This week our look along my bookshelves with recommendations for where to start with different authors gets to the prolific letter and fascinating letter P.
This is not a comprehensive list of all the writers who begin with P, or even all the genre writers. It’s a set of personal recommendations about where to start reading writers you may have heard about but never picked up. I welcome additions with recommendations, but please don’t just list names without suggestions—that’s pointless. I also welcome disagreement if you disagree about my suggestions, but please explain why you think your starting point would be better.
Next comes Edgar Pangborn. If you haven’t read his classic A Mirror For Observers you’ve missed a treat, and I notice that the lovely small press Old Earth Books have an edition in print.
Alexei Panshin—definitely start with Rite of Passage (post).
For Dorothy Parker, try to get a collection that wasn’t edited by someone who hated her, the old Penguin one I own has an introduction that needs to be disregarded with extreme prejudice. Parker didn’t, as far as I know, write anything in genre at all, but she wrote astonishing sarcastic reviews and some lovely poetry. You can start anywhere. She’s well worth seeking out, even though I can tell you from experience that she was wrong about the glasses bit.
I started Tamora Pierce with Alanna: The First Adventure and wished I was eleven. My son loved these, and took all of them with him when he moved out. They are YA fantasy with good girls parts.
Marge Piercy is an American feminist writer and poet who has also written SF. Genre readers probably want to start with Woman On the Edge of Time (post). I’d start her poetry with Stone, Paper, Knife which is still my favourite collection.
I know books on bookshelves don’t really have conversations with each other, but if they could, I wonder what Piercy’s books would make of their long time companions on my bookshelves, the works of H. Beam Piper? It’s interesting to imagine their conversations. An imaginary alphabetical order dinner table starts here. With Piper, start with Little Fuzzy (post) or Lord Kalvan (post).
On the other side of Piper and considerably more laid back sits Robert Pirsig—start with Zen and the Art of Motorcycle Maintenance, which is surprisingly readable and surprisingly thought provoking. But you know how I sometimes say I loved something when I was twelve? I loved this when I was seventeen, and have no idea how it would read for the first time now.
Alphabetical order really works for me on this section of the shelf, because all ready to argue with Pirsig we have Plato. Start with The Symposium, which is fun and interesting and readable, and work your way up to the science-fictional Republic (post).
Plutarch’s Lives have been really stupidly published by Penguin Classics, putting them in historical order instead of matched pairs. Plutarch intended them to be read as one Greek and one Roman biography commenting on each other, and they work much better that way. MIT has them all online in alphabetical order and in Dryden’s translation. Start with someone who interests you, but do read them in their pairs.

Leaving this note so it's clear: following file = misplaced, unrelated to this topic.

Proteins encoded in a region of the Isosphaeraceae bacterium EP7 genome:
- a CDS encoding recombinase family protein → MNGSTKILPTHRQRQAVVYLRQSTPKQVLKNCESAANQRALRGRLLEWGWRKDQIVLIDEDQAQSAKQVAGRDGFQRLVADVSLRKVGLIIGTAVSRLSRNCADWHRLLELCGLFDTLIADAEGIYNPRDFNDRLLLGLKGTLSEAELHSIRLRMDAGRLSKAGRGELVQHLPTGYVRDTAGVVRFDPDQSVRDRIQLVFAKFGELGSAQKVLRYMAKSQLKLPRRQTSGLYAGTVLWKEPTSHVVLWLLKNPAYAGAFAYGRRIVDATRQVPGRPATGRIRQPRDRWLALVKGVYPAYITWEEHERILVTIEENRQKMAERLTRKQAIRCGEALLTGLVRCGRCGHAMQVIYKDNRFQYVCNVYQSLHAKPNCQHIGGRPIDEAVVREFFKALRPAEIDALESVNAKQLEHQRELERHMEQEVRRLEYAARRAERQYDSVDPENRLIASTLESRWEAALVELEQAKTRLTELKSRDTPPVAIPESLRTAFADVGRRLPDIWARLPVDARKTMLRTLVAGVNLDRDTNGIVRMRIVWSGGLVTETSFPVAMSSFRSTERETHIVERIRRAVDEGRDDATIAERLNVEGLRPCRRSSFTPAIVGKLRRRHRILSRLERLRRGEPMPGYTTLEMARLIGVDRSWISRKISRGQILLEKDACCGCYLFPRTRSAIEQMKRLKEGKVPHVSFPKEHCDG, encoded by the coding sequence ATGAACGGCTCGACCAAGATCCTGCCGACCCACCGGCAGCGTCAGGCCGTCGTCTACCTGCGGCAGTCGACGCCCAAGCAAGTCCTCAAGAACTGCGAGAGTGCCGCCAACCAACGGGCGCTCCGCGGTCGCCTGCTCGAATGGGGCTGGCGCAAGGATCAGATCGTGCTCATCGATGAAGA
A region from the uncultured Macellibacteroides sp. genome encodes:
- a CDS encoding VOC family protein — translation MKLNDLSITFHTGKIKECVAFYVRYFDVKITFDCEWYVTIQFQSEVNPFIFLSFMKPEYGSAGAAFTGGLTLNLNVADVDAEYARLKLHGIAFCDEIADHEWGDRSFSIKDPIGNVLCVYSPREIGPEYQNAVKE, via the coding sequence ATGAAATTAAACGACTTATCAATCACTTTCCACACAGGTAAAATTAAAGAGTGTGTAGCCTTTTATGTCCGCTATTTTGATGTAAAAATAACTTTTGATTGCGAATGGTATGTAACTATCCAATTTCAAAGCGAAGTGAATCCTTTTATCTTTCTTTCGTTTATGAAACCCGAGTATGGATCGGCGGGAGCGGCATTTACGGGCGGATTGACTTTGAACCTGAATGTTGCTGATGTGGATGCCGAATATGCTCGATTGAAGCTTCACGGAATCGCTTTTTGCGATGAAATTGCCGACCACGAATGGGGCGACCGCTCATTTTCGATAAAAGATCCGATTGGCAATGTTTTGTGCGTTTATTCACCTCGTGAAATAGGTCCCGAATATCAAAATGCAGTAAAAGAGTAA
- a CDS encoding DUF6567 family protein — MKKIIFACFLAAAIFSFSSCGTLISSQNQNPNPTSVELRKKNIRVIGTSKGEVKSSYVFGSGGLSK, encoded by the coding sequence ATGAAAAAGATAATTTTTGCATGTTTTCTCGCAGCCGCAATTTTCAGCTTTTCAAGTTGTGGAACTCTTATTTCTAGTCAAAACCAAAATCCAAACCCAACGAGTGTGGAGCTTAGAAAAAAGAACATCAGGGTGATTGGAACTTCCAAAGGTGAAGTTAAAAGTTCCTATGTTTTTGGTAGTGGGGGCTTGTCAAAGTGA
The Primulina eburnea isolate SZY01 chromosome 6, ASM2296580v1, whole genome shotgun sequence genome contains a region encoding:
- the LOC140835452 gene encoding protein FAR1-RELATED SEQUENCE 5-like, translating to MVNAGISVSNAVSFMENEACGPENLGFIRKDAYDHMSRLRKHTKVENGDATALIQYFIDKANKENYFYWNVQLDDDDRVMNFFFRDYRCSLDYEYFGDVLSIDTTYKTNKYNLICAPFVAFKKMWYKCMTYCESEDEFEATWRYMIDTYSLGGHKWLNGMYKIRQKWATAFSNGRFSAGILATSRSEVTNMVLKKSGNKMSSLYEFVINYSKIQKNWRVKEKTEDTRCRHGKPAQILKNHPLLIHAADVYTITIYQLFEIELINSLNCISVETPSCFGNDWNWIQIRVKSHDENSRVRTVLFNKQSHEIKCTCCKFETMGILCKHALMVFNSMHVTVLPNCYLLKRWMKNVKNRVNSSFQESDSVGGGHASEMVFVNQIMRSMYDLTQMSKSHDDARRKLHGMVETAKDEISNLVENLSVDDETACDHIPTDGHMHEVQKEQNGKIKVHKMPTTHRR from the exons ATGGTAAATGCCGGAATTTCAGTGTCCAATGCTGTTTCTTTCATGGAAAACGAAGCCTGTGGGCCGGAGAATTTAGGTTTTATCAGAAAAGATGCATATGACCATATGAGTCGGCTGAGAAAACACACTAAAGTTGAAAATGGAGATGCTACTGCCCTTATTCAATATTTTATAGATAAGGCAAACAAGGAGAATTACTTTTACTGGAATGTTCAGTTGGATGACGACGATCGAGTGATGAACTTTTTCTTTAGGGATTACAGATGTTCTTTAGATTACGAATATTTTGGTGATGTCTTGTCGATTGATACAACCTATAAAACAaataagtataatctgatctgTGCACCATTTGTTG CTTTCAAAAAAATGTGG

I started Rachel Pollack with Unquenchable Fire, an astonishingly weird fantasy that’s like magical realism only with worldbuilding.
Definitely begin Jerry Pournelle with Janissaries (post).
There aren’t really many bad places to start with Tim Powers, but it’s hard to beat The Anubis Gates (post).
With Anthony Price’s Audley books you can start in publication order with The Labyrinth Makers, or in chronological order with the Hour of the Donkey, or with Other Paths to Glory or Soldier No More (post on the whole series). Those seem to me like the four sensible entry points.
Christopher Priest is a difficult one. He writes difficult literary British SF, and I haven’t read all of it. My favourite is Inverted World, which is very odd indeed.
Start Phillip Pullman with The Golden Compass.
Barbara Pym was an English writer of the later 20th century who wrote about villages, curates, middle aged ladies and other typical subjects of this kind of story with a kind of biting sarcasm that, at its best, became tragic and at its worst became catty. I’d start with Quartet in Autumn, but strongly do not recommend reading her complete works all in one week.
There will be no Q post, as my shelves have no Q authors. (If I ever had a nom de plume it would be in Q, for this very reason.) If you have any Q recommendations, this is the place for them.
Jo Walton is a science fiction and fantasy writer. She’s published eight novels, most recently Half a Crown and Lifelode, and two poetry collections. She reads a lot, and blogs about it here regularly. She comes from Wales but lives in Montreal where the food and books are more varied.